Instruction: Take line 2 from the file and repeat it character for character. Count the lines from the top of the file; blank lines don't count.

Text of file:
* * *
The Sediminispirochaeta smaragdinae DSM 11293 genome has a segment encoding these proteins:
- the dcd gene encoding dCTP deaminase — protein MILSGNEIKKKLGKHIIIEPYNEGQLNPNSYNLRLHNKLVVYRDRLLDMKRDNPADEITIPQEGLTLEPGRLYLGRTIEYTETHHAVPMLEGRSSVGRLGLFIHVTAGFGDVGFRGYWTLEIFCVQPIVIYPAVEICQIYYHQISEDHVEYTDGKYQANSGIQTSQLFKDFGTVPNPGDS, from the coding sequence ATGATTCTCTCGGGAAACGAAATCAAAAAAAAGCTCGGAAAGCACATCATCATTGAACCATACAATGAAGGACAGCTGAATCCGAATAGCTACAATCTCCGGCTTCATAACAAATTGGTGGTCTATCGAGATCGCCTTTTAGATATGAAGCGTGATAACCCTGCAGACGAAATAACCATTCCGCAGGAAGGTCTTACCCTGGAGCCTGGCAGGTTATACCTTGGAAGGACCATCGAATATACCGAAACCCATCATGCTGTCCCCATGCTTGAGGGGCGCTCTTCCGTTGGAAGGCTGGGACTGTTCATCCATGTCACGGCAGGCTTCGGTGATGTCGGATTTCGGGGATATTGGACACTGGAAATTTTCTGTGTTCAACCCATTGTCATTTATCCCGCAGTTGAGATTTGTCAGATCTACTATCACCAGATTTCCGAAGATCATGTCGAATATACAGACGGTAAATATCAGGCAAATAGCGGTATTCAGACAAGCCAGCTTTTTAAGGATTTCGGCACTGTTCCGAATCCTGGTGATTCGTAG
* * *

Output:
- the dcd gene encoding dCTP deaminase — protein MILSGNEIKKKLGKHIIIEPYNEGQLNPNSYNLRLHNKLVVYRDRLLDMKRDNPADEITIPQEGLTLEPGRLYLGRTIEYTETHHAVPMLEGRSSVGRLGLFIHVTAGFGDVGFRGYWTLEIFCVQPIVIYPAVEICQIYYHQISEDHVEYTDGKYQANSGIQTSQLFKDFGTVPNPGDS, from the coding sequence ATGATTCTCTCGGGAAACGAAATCAAAAAAAAGCTCGGAAAGCACATCATCATTGAACCATACAATGAAGGACAGCTGAATCCGAATAGCTACAATCTCCGGCTTCATAACAAATTGGTGGTCTATCGAGATCGCCTTTTAGATATGAAGCGTGATAACCCTGCAGACGAAATAACCATTCCGCAGGAAGGTCTTACCCTGGAGCCTGGCAGGTTATACCTTGGAAGGACCATCGAATATACCGAAACCCATCATGCTGTCCCCATGCTTGAGGGGCGCTCTTCCGTTGGAAGGCTGGGACTGTTCATCCATGTCACGGCAGGCTTCGGTGATGTCGGATTTCGGGGATATTGGACACTGGAAATTTTCTGTGTTCAACCCATTGTCATTTATCCCGCAGTTGAGATTTGTCAGATCTACTATCACCAGATTTCCGAAGATCATGTCGAATATACAGACGGTAAATATCAGGCAAATAGCGGTATTCAGACAAGCCAGCTTTTTAAGGATTTCGGCACTGTTCCGAATCCTGGTGATTCGTAG